Throughout his career Fernand Léger moved between near abstraction and updated conventions of traditional figuration and his greatest works reflect a synthesis of these two tendencies. Beginning as early as the 1930s when in exile in America, Léger explored the compositional juxtaposition of two opposing forms - flat geometric shapes set against organic forms.
Speaking of his work at this time, Léger commented, 'I dispersed my objects in space and kept them all together while at the same time making them radiate out from the surface of the picture. A tricky interplay of harmonies and rhythms made up of background and surface colours, guidelines, distances and oppositions' (quoted in W. Schmalenbach, Fernand Léger, New York, 1976, p. 132).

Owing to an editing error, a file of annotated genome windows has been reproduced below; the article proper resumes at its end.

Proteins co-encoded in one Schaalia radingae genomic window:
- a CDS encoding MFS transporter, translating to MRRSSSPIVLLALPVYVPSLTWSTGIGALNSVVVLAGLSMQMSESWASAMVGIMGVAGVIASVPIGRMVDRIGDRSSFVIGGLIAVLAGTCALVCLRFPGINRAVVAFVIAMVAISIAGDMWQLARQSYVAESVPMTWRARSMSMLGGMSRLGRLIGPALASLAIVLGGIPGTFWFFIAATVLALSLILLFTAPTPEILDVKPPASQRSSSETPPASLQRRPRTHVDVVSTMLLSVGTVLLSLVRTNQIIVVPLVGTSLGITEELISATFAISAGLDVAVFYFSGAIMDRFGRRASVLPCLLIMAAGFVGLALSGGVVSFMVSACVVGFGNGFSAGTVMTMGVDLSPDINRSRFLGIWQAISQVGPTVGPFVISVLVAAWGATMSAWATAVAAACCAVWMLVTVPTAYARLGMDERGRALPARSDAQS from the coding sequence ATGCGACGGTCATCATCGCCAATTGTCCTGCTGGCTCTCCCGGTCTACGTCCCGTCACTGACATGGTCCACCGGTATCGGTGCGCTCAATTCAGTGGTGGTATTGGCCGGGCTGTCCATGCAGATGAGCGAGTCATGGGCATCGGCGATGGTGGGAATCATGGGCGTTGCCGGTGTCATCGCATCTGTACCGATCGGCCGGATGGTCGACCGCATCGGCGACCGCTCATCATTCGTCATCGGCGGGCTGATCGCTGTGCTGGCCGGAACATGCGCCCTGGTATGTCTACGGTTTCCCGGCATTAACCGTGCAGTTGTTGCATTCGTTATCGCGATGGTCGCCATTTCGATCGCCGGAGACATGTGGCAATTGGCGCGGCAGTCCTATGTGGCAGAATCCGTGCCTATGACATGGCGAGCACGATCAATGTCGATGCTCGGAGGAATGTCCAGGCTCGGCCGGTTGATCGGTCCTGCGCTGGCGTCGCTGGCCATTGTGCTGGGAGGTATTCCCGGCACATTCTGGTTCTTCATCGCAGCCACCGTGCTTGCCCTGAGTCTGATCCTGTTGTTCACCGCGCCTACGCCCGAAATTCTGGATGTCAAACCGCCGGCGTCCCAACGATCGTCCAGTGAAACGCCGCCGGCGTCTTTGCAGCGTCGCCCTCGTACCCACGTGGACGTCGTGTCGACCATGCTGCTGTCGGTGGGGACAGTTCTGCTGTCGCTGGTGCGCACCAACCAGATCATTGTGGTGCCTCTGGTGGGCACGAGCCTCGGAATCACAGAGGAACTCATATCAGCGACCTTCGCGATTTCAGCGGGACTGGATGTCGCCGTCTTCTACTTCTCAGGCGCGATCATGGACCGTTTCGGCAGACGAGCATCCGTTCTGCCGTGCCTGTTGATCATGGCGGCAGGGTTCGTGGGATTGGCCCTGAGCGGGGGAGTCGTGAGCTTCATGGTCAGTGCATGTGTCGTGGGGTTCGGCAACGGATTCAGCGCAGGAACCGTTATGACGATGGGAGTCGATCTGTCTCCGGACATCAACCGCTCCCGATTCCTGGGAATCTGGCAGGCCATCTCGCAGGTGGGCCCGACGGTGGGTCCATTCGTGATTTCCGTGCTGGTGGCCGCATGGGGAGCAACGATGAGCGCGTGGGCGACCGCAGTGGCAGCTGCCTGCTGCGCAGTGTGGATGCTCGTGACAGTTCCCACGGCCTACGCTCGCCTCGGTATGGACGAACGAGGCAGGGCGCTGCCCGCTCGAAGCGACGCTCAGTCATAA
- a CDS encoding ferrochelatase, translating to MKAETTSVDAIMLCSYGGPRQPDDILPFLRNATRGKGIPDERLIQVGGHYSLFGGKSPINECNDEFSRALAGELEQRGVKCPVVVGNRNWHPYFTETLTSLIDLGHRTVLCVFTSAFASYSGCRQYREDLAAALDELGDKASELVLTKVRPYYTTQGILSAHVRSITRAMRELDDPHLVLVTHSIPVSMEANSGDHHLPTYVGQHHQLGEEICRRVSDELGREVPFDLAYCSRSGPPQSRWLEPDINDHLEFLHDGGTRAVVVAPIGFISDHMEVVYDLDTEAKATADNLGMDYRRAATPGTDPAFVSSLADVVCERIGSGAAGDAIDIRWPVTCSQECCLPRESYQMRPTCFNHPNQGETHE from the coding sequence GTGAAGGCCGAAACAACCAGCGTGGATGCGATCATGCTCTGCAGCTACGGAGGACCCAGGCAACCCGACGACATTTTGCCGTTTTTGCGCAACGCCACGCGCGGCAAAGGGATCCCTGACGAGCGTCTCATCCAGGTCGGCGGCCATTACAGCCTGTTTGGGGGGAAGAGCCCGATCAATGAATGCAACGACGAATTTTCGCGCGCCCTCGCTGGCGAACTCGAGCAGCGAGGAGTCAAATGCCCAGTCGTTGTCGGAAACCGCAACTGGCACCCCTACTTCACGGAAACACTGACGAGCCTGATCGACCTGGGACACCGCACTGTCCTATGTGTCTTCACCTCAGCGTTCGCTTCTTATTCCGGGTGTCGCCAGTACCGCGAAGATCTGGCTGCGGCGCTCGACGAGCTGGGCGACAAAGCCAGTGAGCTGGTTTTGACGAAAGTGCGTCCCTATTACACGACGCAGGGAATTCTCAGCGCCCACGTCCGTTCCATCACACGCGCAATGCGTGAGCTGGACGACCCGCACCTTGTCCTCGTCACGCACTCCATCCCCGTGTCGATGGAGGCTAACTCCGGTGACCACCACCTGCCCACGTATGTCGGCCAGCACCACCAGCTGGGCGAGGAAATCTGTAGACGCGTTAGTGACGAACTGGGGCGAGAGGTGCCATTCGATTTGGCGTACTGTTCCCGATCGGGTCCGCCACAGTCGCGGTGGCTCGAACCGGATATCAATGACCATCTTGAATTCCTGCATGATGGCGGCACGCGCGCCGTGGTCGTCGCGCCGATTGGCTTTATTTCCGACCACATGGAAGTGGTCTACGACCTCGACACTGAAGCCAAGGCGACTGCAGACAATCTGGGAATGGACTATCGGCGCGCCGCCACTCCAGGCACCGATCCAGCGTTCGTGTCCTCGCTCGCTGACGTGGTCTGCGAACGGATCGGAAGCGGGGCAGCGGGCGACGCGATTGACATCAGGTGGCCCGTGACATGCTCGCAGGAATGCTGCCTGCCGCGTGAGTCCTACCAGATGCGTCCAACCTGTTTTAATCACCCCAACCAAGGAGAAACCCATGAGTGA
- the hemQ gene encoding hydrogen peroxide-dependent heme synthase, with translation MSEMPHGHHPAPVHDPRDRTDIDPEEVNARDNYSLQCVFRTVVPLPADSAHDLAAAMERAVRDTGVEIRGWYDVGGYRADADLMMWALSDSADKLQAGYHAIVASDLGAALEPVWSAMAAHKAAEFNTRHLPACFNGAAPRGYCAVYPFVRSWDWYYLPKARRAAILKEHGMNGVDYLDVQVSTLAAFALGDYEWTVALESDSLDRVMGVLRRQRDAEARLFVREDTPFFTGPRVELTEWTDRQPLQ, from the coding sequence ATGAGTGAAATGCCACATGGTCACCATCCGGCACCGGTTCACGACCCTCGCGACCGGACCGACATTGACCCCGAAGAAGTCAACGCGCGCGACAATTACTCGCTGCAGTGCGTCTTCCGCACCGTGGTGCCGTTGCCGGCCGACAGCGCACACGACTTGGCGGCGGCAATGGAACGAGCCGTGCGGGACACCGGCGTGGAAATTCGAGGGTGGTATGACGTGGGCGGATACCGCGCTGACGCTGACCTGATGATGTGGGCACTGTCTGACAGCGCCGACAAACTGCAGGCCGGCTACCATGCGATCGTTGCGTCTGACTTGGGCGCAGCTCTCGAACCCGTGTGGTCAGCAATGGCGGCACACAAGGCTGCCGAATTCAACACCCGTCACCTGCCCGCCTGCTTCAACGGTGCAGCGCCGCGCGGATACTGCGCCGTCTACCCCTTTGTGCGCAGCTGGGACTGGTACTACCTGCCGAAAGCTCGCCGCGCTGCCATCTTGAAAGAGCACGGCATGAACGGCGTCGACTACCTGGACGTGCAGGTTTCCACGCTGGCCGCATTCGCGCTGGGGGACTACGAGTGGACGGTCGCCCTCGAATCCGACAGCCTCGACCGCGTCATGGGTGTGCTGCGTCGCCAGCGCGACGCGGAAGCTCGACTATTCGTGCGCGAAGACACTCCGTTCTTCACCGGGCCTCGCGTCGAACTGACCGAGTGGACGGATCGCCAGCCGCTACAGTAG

It was during this time, and in contrast to the period after the First World War, that Léger came to accept that man rapidly loses control over the machine, or rather that the system ultimately dominates man the farther one is distanced from the forces of nature. So it was that, during the end of his stay in America in the mid- to late 40s, Léger made efforts to return to the countryside. He discovered an abandoned farm at Rouses Point, near the Canadian border, and began to incorporate images of found objects into his paintings, such as, in the present work, discarded farm implements, broken wagon wheels and barbed wire.
In Composition au couteau the elements appear to have been spontaneously assembled and informally arranged. The sheer profusion of objects and the artist's deft handling of perspective are brought together harmoniously through the use of a careful architectural line, contrasting forms and volumes and the balance of colour harmonies.